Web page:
People are usually terrified to take a leap of faith and leave a situation that appears to be secure and necessary in favor of a free fall.  We instantly start questioning and doubting ourselves until we've talked ourselves out of taking that step.  We don't trust the process or believe that taking a chance can pay off.  We're frightened.  We're intellectualizing the process.  We can't imagine what could possibly take the place of what we'd lose.  I've been there a million times.  My relationship with Paul, my ex-husband, is a perfect example of this.  I was given 10,000 chances to leave.  I was given 100,000 nudges to go.  I was worried about how the kids would handle it.  I was worried about how I'd get by financially.  I was worried that I'd never be with anyone again.  I questioned it into the ground while I would lie awake at night, propped up on one elbow, watching him sleep and wondering if I could kill him and collect the insurance and not get caught.  Living with alcoholism will do that to you.  But I loved him.  I loved him truly, madly, deeply.  I shouldn't have.  But I did.  When I look back now at photos of him, I remember how much he meant to me and how I would have gone to the ends of the earth for him.  It still makes me feel sad.  In the end, he left me for someone else and the divorce was NOT negotiable.  I ignored the urgings and ended up in exactly the same place, just hurting more than I would have if I'd left when I first got the nudge.  I was furious that I'd given this much to this man, only to be treated this way. I was furious with the Universe for betraying me like this.  How could I know that I was only year away from an amazing love that was mutual and giving and exciting?  In my mind, I'd lost everything.  I'd invested all I had and gotten a pile of shit in return.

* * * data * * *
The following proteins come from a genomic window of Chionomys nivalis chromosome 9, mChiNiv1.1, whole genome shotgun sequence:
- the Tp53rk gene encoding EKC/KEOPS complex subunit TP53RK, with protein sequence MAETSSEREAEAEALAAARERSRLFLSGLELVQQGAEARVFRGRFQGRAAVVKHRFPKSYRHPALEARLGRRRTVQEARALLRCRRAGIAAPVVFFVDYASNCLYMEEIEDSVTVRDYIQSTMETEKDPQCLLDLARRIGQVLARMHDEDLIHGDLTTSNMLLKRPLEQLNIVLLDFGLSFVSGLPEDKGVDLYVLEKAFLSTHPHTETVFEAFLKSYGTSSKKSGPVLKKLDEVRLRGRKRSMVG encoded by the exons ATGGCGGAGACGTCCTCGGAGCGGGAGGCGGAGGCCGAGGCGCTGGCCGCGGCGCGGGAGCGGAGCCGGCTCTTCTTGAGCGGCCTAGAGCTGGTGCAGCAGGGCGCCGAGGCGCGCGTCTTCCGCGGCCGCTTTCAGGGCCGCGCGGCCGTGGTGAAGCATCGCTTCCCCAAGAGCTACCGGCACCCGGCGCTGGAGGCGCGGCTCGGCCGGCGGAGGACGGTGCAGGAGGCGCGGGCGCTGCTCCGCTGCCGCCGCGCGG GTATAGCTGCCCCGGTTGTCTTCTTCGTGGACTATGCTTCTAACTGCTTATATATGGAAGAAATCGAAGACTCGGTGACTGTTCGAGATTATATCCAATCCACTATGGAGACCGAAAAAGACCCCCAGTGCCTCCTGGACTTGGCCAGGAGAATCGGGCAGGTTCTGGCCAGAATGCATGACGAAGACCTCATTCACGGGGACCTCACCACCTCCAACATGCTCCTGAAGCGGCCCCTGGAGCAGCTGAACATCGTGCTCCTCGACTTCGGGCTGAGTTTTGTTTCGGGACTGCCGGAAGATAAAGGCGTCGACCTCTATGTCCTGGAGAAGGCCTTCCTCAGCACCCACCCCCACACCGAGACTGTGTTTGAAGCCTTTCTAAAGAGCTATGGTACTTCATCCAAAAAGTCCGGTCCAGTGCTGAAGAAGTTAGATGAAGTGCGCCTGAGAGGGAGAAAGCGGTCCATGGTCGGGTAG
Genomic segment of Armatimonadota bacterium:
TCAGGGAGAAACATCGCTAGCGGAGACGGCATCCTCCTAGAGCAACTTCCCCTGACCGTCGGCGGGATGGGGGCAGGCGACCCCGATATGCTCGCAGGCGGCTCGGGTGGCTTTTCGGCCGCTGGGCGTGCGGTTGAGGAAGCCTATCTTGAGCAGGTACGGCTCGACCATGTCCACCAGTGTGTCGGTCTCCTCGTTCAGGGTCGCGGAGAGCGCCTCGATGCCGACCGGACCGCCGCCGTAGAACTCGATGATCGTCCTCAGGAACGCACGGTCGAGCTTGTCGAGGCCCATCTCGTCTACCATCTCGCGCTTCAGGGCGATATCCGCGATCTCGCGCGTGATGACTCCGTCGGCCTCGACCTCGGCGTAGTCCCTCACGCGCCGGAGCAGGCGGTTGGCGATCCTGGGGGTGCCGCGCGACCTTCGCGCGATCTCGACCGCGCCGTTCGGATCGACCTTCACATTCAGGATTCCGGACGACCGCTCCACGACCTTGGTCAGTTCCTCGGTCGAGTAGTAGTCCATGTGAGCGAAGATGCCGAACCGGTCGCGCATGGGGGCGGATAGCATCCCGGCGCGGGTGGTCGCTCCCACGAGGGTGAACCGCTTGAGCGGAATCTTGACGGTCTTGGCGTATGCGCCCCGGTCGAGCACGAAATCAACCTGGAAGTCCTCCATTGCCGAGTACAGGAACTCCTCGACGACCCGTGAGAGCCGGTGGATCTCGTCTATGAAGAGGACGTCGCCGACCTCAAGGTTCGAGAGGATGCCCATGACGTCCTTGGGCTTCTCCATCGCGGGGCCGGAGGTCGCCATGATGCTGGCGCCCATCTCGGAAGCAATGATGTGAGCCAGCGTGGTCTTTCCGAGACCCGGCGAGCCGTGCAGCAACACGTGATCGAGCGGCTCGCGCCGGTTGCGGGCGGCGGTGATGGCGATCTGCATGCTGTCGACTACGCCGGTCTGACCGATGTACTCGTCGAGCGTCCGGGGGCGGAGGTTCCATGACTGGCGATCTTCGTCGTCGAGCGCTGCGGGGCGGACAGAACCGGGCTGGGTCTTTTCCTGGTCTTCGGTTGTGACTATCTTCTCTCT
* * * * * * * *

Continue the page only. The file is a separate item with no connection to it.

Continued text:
It took a long for me to gain enough perspective to see that I'd been ripped from a situation in which joy was not just elusive, it was nonexistent with no hope of ever growing.  I could never be a good mother, a good wife or a good ME as long as I was with him.  Because I adamantly refused to acknowledge this and bow out gracefully, so basically, I was brutally extricated from the situation and tossed out on my ass.